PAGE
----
The Old King follows the form of Assyrian and Egyptian reliefs and Greek and Roman coins by showing a ruler in profile. The painting's glowing colors and thick black outlines, derived from stained glass window designs, evoke the powers and mystery of ancient kingship without referring to any specific historical figure. However, this ruler, unlike those in more traditional representations, holds sprigs of white flowers instead of the scepter or sword of earthly power. The white flowersby embodying the fragility of life, the inevitability of death, and the inexorable cycles of birth and decayconfront the king with the limits of his power. Thus, a symbol that speaks of spring, innocence, and renewal gives a dark and bitter twist to the meaning of the traditional royal icon.
The Old King is perhaps the best known of Rouault's many half-length figure paintings, which also include, notably, representations of Christ and of circus characters. All are imbued with the sense of tragic contradiction so powerfully suggested in The Old King. Rouault's style is characterized by morbid pessimism in conjunction with sumptuous coloring and thickly encrusted brushwork that evolved through his study of stained glass techniques and his tutelage under the Symbolist painter Gustave Moreau.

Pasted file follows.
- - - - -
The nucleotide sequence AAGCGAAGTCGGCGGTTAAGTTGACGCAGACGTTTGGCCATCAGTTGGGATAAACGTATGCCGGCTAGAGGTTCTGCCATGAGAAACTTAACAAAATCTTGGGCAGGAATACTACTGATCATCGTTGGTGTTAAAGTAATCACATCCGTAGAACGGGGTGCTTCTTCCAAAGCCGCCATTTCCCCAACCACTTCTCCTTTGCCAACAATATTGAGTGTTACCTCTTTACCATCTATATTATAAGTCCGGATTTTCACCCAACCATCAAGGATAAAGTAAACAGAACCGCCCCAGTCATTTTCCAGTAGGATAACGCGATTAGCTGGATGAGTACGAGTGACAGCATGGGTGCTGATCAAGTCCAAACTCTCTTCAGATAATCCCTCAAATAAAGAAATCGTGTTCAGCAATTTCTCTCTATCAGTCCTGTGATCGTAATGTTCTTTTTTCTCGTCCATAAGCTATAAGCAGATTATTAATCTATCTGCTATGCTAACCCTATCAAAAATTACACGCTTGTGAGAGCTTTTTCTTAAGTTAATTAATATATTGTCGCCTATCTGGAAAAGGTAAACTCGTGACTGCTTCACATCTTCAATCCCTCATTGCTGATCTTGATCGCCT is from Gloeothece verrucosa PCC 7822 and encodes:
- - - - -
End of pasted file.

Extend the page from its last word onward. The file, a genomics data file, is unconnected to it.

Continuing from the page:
Moreau's death in 1898 deeply saddened Rouault, and his interest in the Catholic socialist writer Léon Bloy and the decadent literature of J.K. Huysmans strongly affected his religious beliefs. After 1902, when he was stricken with a serious illness, his paintings began to reflect an intense concern for human suffering and the deterioration of society. It is also significant that he began The Old King during World War I, which devastated the traditional monarchies of Europe, and that he completed it during the turbulent years before World War II, which brought further horrors. Carnegie Institute purchased The Old King in 1940, at the beginning of World War II, when Rouault's tragic vision must have seemed strongly evocative of twentieth-century darkness.